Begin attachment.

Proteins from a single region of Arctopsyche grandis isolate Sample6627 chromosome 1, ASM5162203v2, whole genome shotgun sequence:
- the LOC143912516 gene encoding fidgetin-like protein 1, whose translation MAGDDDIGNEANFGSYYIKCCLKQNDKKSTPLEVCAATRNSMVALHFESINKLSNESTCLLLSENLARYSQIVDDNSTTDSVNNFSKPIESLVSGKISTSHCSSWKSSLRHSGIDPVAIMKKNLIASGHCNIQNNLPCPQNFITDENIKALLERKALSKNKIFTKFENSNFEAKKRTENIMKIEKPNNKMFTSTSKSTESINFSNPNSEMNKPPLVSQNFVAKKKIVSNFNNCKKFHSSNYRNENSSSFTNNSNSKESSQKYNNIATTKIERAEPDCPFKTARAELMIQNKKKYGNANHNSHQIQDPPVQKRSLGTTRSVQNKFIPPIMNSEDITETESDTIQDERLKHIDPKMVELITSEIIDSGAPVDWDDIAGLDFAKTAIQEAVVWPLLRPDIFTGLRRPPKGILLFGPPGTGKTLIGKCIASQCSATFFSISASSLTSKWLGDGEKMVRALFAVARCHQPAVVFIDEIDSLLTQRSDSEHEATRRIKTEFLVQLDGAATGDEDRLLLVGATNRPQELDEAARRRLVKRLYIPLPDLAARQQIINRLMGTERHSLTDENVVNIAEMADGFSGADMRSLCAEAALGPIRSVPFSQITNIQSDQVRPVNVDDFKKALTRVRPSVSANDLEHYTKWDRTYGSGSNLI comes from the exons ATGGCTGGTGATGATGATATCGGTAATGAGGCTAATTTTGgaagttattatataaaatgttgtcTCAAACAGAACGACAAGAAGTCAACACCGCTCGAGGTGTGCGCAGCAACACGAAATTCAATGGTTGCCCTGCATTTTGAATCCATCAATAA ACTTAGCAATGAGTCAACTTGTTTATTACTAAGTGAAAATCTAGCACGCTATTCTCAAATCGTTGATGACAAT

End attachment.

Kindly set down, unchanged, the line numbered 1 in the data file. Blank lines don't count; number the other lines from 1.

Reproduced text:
Proteins from a single region of Arctopsyche grandis isolate Sample6627 chromosome 1, ASM5162203v2, whole genome shotgun sequence: